transverse wrist fracture; dinner-fork deformity of the wrist
Colles’ fracture is a break across the end of the main bone of the forearm (the radius). A Colles’ fracture results in a backward and outward position of the hand in relation to the forearm.
Wrist fractures are common among children and the elderly. Children’s bones are soft and tend to get buckle (torus) fractures, which are incomplete fractures on one side of the bone. Because bones become brittle with age, fractures are common among the elderly.
Wrist fractures most often occur when a person falls forward and then attempts to break the fall by throwing the hands forward. The impact of the hand on the ground and the sudden uptake of body weight by the wrist cause the ends of the radius and/or the ulna (the bones in the forearm) to buckle just above the wrist.
In older people, particularly those with osteoporosis, the radius may fracture just above the wrist, resulting in a backward angle. This is called a Colles’ fracture.
The fracture may appear on an X-ray as a mild increase in density on the top side of the bone with a slight irregularity in the surface rather than a nice smooth line. Severe injuries will show evidence of a fracture through the entire bone.
Treatment may range from simple immobilization with a splint and sling to a lightweight fiberglass cast. If cast immobilization is insufficient to repair the fracture, surgery may be necessary and the break may need to be fixed with a plate and screws.
Older people with Colles’ fractures often fail to regain full mobility of the wrist joint. Carpal tunnel syndrome may occur as a late complication of the injury. Chronic pain may result from injury to the ligaments or the joint surface of the wrist. In addition, in older patients, the fracture is usually related to osteoporosis, so treatment for osteoporosis is advised.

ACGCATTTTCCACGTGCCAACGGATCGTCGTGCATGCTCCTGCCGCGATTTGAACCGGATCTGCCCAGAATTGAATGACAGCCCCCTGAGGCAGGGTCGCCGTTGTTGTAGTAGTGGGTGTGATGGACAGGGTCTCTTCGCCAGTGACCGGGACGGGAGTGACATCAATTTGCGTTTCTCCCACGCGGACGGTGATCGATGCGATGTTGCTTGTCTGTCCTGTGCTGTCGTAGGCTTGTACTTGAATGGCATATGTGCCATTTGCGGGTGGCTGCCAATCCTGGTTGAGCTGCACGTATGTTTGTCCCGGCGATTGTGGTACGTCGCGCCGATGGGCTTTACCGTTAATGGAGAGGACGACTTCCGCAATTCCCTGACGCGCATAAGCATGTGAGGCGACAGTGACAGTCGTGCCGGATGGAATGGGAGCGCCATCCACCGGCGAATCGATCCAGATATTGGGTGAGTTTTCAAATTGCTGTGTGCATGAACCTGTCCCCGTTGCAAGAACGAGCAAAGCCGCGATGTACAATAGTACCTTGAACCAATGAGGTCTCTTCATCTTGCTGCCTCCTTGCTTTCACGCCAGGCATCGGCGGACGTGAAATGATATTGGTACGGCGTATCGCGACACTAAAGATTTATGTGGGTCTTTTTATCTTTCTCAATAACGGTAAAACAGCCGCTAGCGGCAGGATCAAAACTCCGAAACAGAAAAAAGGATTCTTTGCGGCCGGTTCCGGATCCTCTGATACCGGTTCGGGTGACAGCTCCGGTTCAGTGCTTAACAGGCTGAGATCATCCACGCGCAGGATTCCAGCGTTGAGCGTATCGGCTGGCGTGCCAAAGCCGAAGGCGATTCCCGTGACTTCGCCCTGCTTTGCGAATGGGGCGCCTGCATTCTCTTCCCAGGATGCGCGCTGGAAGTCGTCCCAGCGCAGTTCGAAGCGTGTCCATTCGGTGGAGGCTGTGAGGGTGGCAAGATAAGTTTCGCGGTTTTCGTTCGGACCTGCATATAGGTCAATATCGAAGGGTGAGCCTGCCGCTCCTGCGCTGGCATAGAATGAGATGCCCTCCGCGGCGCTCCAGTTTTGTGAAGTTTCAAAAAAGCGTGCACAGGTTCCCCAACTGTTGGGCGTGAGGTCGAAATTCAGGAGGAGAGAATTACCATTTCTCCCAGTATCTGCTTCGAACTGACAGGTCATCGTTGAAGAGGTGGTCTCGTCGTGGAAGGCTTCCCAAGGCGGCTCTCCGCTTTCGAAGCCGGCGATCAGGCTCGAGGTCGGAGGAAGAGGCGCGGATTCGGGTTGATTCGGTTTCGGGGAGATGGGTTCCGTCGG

This injury is usually the result of trauma from a fall in which the person attempts to break the fall using the hands and arms. It is frequently associated with such sports as rollerblading, skateboarding, running, or any other activity in which the hands may be called upon to prevent a foreword fall occurring at relatively high speed.
- History of a typical fall resulting in wrist injury
- Wrist pain
- Swelling just above the wrist
- Deformity of the arm just above the wrist (increased angulation)
- Unable to hold or lift object of any significant weight
- Reassure the injured person.
- A fractured or dislocated hand, finger, or wrist should be placed and splinted in a normal resting position. Rest the fingers around a padded object such as a sock, wadded cloth, or rolled elastic bandage. If the hand or wrist is injured, place the object in the victim’s palm, and use a circumferential wrap to maintain the position of the object. In order for the hand to maintain circulation, keep the fingertips uncovered. If the victim has a broken wrist, place a rigid splint on the underside of the wrist, hand, and forearm to restrict any motion. Broken fingers can be splinted independently or taped together with padding in between.
- Elevate the broken wrist, hand, or finger and place it in a sling.
- Use an ice pack over the wrist to help reduce swelling.
- Transport the victim to an emergency medical facility.
- DO NOT attempt to move the wrist or hand.
The hand or the wrist should not be moved.
- Exercise to slow or prevent problems with the muscles, joints, and bones.
- Eat a well-balanced diet with adequate amounts of calcium.
- Remove any obstacles that may cause a person to trip or fall (such as loose rugs).
- Install railings or use aids such as a cane or walker to help prevent falls.
by David A. Scott, M.D.
All ArmMed Media material is provided for information only and is neither advice nor a substitute for proper medical care. Consult a qualified healthcare professional who understands your particular history for individual concerns.